Friday 19th December 2008
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The Institute of International Finance, a body representing the world's biggest banks, said the global economy will contract for the first time in about 50 years in 2009, led by a collapse of growth in developed nations and a slowdown in emerging markets.
Crude oil for January delivery dropped 3.2% to US$38.77 a barrel on the New York Mercantile Exchange, extending its slide from the record US$147.27 reached in July. Among evidence of the extent of the slowdown, a gauge of the outlook for the US economy last month had its biggest annual drop since 1991.
The Conference Board's index of leading indicators fell 0.4% in November from the previous month, to be 3.7% lower than a year earlier. Labor Department figures showed the number of Americans making first-time applications for unemployment benefits fell to 554,000 in the week ended Dec. 13, from 575,000 in the previous week, which was a 26-year high.
The Philadelphia Federal Reserve Bank's manufacturing index remained negative this month, indicating a contraction, at minus 32.9 from 39.3 in November.
US Treasury Secretary Henry Paulson may ask Congress to release the second portion of the US$700 billion TARP program amid speculation the Bush administration's plan to rescue General Motors and Chrysler will chew into the funds.
Paulson is in talks with advisers on seeking the approval of the Congress to uplift the rest of the aid program, Bloomberg reported, citing people familiar with the situation.
Shares on Wall Street headed lower, with Exxon Mobile falling 3.6% to US$78.19 and Chevron declining 3.7% to US$73.96 after oil fell. General Motors sank 13% to US$3.81 after denying reports it was holding merger talks with Chrysler and the White House said it wants to avoid a disorderly collapse of the auto industry.
The Dow Jones Industrial Average fell 1.8% to 8667.99 and the Standard & Poor's 500 Index declined 1.4% to 891.99. The Nasdaq Composite fell 1.3% to 1559.32.
The US dollar climbed from a 12-week low against the euro and strengthened against the yen, on speculation the bank of Japan will follow the Federal Reserve in cutting rates and take other measures to weaken its currency.
The dollar strengthened to $1.4301 per euro from $1.4419. The yen weakened to 89.4 per dollar from 87.24. Earlier this week, the yen reached a three-year high 87.14 per dollar.
The European Central Bank cut the rate it charges banks for overnight deposits and boosted its emergency lending rate to try to free up credit availability. Starting on Jan. 21 the bank's deposit rate will be cut to 100 basis points below its benchmark interest rate from 50 basis points, while the marginal lending rate will rise to 100 basis points above the benchmark from 50 points.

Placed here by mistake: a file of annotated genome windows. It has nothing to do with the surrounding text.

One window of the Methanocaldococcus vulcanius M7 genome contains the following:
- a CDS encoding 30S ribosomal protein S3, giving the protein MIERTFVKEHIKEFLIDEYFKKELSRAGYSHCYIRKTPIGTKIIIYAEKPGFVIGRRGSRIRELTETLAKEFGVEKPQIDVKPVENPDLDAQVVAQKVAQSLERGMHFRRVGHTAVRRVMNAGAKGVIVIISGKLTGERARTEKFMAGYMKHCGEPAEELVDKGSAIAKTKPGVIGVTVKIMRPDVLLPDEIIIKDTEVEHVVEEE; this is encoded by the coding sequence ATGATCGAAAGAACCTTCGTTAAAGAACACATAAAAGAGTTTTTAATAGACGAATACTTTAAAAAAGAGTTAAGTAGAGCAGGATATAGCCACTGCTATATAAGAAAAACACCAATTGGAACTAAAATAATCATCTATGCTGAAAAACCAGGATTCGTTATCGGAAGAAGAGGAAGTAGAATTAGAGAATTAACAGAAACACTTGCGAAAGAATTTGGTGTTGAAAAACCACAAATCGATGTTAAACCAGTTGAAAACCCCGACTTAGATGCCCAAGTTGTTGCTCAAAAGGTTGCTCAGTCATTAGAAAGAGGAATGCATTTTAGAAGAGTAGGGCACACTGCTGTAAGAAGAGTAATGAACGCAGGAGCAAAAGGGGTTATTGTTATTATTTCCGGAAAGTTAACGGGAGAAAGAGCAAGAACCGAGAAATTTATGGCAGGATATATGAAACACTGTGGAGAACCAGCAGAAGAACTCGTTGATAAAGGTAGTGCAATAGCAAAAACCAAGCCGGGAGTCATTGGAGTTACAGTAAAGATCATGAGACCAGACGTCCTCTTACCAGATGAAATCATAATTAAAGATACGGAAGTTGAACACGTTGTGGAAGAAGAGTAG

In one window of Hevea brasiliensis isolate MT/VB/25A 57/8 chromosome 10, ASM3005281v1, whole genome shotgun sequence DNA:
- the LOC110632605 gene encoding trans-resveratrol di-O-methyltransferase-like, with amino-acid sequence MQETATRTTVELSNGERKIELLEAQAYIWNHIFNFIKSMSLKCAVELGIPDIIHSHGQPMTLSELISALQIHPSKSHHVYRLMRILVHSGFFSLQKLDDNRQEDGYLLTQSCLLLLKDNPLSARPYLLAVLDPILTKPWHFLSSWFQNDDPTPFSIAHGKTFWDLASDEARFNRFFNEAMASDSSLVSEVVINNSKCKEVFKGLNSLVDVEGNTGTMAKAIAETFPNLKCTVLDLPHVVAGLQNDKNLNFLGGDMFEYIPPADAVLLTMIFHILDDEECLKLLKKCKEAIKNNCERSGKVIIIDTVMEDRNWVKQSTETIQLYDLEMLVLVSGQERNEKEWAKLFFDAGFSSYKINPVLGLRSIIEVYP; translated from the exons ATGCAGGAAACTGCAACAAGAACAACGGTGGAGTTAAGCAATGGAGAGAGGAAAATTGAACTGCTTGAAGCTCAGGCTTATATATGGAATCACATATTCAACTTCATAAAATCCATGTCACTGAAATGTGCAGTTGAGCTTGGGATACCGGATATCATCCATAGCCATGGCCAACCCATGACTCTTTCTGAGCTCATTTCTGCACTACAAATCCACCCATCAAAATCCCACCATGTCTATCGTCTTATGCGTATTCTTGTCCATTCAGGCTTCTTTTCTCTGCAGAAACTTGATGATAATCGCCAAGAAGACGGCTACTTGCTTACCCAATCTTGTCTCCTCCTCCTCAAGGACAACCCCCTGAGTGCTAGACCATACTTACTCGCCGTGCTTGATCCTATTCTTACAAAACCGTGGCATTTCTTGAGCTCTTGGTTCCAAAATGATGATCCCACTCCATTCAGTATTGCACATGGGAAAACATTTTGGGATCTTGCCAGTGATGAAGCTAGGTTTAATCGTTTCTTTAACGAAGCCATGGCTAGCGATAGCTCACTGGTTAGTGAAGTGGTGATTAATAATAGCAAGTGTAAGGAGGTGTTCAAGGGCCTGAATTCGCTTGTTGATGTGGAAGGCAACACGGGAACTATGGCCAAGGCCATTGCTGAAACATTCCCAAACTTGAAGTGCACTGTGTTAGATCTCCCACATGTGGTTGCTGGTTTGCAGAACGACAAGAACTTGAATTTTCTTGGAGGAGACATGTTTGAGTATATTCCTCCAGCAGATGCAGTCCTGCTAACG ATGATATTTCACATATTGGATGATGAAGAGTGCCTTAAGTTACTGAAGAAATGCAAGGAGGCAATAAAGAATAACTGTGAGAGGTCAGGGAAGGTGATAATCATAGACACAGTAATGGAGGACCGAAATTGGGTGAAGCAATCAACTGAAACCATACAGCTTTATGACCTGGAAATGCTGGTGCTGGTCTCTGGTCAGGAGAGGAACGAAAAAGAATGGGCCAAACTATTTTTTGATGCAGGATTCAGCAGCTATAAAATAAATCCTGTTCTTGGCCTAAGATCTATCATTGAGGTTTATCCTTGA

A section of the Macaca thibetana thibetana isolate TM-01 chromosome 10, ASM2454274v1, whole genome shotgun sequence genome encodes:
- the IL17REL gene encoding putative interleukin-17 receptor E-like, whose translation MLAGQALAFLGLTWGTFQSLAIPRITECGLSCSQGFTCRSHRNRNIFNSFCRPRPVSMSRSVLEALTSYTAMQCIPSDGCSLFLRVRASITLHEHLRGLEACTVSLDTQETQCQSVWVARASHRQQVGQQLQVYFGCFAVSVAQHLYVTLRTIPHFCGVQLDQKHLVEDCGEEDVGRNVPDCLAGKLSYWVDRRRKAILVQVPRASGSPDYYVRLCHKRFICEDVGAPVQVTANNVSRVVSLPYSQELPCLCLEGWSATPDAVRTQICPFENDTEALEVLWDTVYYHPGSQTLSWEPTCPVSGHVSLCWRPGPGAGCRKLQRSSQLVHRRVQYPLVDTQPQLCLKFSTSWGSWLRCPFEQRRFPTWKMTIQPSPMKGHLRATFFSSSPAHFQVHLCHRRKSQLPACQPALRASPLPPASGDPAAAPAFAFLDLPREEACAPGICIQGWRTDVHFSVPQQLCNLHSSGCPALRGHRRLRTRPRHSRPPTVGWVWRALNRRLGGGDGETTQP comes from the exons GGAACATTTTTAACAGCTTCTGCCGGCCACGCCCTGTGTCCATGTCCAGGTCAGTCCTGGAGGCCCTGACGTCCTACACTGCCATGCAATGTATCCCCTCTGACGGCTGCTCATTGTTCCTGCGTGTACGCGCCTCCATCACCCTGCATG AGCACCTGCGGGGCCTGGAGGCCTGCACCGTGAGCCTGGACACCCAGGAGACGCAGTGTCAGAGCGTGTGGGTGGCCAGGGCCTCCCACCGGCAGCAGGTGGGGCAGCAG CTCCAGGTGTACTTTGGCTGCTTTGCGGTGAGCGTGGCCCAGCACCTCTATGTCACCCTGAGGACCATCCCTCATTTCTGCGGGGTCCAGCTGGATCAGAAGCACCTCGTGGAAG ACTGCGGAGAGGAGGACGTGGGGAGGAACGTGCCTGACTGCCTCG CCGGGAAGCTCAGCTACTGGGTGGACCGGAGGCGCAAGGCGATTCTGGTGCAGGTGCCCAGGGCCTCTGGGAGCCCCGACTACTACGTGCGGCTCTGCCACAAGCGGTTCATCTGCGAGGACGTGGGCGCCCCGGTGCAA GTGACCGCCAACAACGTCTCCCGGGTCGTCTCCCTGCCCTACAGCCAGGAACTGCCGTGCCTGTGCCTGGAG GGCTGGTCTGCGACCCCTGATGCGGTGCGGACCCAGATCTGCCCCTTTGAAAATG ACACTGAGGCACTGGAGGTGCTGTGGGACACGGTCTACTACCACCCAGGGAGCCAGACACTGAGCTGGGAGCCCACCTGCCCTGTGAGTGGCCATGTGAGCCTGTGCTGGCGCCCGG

European stocks fell for a second day, with the Dow Jones Stoxx 600 Index slipping 0.1% to 197.31.
Carrefour SA, the world's second-largest retailer, led decliners of France's CAC 40 after cut its forecast for profit growth this year, citing a slowdown in consumer spending and discounting by rivals. The retailer fell 7.4%, helping nudge the CAC 40 down 0.2% to 3234.15 and driving down retail stocks across Europe.
Germany's DAX 30 rose 1% to 4756.4, led by a 13% advance for Continental. Lufthansa rose 2.3%. In London, the FTSE 100 Index climbed 0.2% to 4330.66, led by an 8% gain for Schroders and a 6.3% advance by British American Tobacco.
Figures yesterday showed UK retail sales unexpectedly gained last month, snapping a two-month slide. Sales rose 0.3% in the month to be 1.5% higher on the year, according to the Office for National Statistics said today in London.
Copper fell to a four-year low as stockpiles of the metal rose and demand fell. Inventories of copper rose 0.7% to 324,175 metric tons, the highest in more than four years, according to the London Metal Exchange. Copper futures for March delivery fell 5.2% to $1.3015 a pound in New York.
Gold fell as the U.S, dollar clawed back some ground, reducing the appeal of the precious metal as an alternative investment. Gold futures for February delivery fell 0.9% to US$860.60 an ounce on the New York Mercantile Exchange.
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